Tuesday, December 25, 2012

New Mast - Sitka spruce

scarph - 12/1 ratio

Pat Montalbano, the fine boat builder at Barron's Boatyard on City Island has built a new mast for my Buzzards Bay 14 - North River 2 which was dismasted in the September 2012 storm. It is a 24 foot, tapered, glued wooden box mast made of Sitka spruce.  The joints types are rabbet and feathered edge scarph.  The glue is West System G Flex.  That glue held when I was dismasted.  The wood split, not the joints.
A guy I found on a chat room Boatdesign.net, T Cubed says: Box masts are easy. Well, conceptually, but not in practice.  T Cubed has a lot of good advice. (beow)  Pat set up on a solid, level surface = a 2x8 plank, right next to the re-assembled broken mast so he had a full scale model right there.  Above  are some shots of Pat's work:

T Cubed's work plan: Get your work surface true and straight and draw on them marks to follow when gluing. If you use work horses get a half dozen of them and use wedges and taut string to get it all straight mark the horses (As in the mast needs to go exactly between this mark and that mark on each one).
Draw chalk around each leg so if you nudge one you'll know about it and you'll also know where it should go. Set up on a hard surface.
Don't use fat bulkheads inside the mast as they create 'hard spots' that actually make it weaker and add weight. Minimal bulkheads made of thin stuff is fine.
It is very much worthwhile to rabbet each side of front and back planks so the side planks have somewhere to press against when you clamp it all together . Once everything is lubed up with epoxy and you're working against the cure time clock you'll be glad you remembered the 6 P rule.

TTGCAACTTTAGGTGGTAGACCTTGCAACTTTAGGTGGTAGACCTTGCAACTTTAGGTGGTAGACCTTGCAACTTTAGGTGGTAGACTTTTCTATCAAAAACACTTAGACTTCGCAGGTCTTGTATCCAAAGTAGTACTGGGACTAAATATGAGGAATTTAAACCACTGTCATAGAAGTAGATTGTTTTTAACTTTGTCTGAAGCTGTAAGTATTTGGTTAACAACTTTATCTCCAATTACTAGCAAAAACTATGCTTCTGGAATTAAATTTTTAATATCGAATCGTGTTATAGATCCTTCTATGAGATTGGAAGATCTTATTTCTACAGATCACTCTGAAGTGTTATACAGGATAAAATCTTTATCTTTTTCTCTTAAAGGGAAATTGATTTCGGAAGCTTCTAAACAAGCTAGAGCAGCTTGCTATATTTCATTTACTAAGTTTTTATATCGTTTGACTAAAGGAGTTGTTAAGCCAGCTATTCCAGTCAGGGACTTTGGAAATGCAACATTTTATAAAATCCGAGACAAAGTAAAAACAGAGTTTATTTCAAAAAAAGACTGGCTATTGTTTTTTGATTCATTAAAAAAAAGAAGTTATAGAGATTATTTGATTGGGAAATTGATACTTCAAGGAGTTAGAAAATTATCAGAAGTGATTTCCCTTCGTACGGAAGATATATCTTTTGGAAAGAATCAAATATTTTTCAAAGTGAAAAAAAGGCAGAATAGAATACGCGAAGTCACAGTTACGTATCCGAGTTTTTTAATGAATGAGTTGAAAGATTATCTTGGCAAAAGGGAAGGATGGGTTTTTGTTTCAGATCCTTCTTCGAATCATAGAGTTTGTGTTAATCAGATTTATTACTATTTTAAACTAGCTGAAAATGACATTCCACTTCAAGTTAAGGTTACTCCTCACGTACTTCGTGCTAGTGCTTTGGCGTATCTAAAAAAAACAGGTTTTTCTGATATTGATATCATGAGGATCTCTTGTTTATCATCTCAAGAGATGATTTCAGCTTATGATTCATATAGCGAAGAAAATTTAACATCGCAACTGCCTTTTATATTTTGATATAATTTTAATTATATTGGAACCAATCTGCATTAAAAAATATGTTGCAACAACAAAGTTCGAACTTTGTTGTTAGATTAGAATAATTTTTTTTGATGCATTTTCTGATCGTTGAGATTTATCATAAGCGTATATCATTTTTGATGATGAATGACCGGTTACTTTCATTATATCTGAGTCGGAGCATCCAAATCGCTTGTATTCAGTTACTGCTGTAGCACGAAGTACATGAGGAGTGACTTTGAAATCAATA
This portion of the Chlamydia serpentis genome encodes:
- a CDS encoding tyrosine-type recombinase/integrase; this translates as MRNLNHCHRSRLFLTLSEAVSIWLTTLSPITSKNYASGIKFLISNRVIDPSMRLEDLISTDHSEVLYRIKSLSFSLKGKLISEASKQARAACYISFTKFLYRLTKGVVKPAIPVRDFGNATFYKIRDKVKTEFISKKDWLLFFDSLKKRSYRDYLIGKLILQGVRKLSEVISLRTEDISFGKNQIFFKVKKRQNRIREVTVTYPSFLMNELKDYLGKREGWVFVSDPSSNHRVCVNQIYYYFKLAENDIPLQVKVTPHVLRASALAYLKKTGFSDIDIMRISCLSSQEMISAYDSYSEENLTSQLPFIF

(6P rule ; proper preparation prevents piss poor performance)
Make a scarph box and scarph up the four planks first into their full lengths. Then work in all the tapers paying close attention to precision. Rabbet crisply where needed. Setup everything. Mark everything. Have twice as many clamps as you think you'll need , even if they're jury rigged clamps. (rope, sticks, wedges) Don't forget lots of plastic shopping bags to place between clamps and glue (plastic bags release well from hardened epoxy).
Do a mock run with your helpers to make sure there are no glitches.
Then glue it all up in one go with slow epoxy. Do a final check by sighting along it that it is indeed true and straight, as you still have a ton more clamps to place and a few more minutes of working time. It should be perfect since you set up the guiding marks with care.
If it ends up with a half inch of (it should not if you did everything right) curve, don't get depressed, it will not make the slightest bit of difference."

In Vendée Globe Yacht Race, Riding the Waves on Eco-Power - NYTimes.com

Javier Sanso has an all-electric system
no fuel carried on board
In Vendée Globe Yacht Race, Riding the Waves on Eco-Power - NYTimes.com: by Chris Museler
"This week, in the same storm-tossed Southern Ocean... the British sailor Alex Thomson is struggling to conserve diesel fuel while competing in the Vendée Globe, the offspring of that first race in 1969, then called the Golden Globe Race.

Diesel is the lifeblood of Thomson’s Imoca 60 racing yacht. All the electrical systems on the boat are run off a battery, which is charged by the diesel engine on board once or twice a day. Without energy produced by the boat’s diesel engine and two hydro generators, the autopilot and essential navigation systems would be lost. After losing one of the hydro generators that trail from the back of the boat in November, he is at risk of running out of fuel and abandoning the race...

[B]ut there is one boat today that can [go] on, seemingly indefinitely: Acciona 100% EcoPowered. It took three years of intense trial and error, but Javier Sanso’s eco-powered, 60-foot racing yacht in the Vendée Globe has been fully charged since the start of the race in Les Sables-d’Olonne, France, in November. And he is poised to make gains on the eight skippers in the front pack based on that fact alone.

“People have a decent amount of diesel,” Sanso said in a satellite phone interview last week while entering the Southern Ocean. “I’m hoping they don’t have an energy problem, but I believe eco-power is a really good advantage.”

Sanso’s boat has an electric engine, the first in the history of the race, and an array of solar panels built into a large part of the boat’s deck. Two wind and two hydro generators are additional power sources, and a fuel cell can charge the 15 lithium ion batteries twice over if needed, and run the engine."

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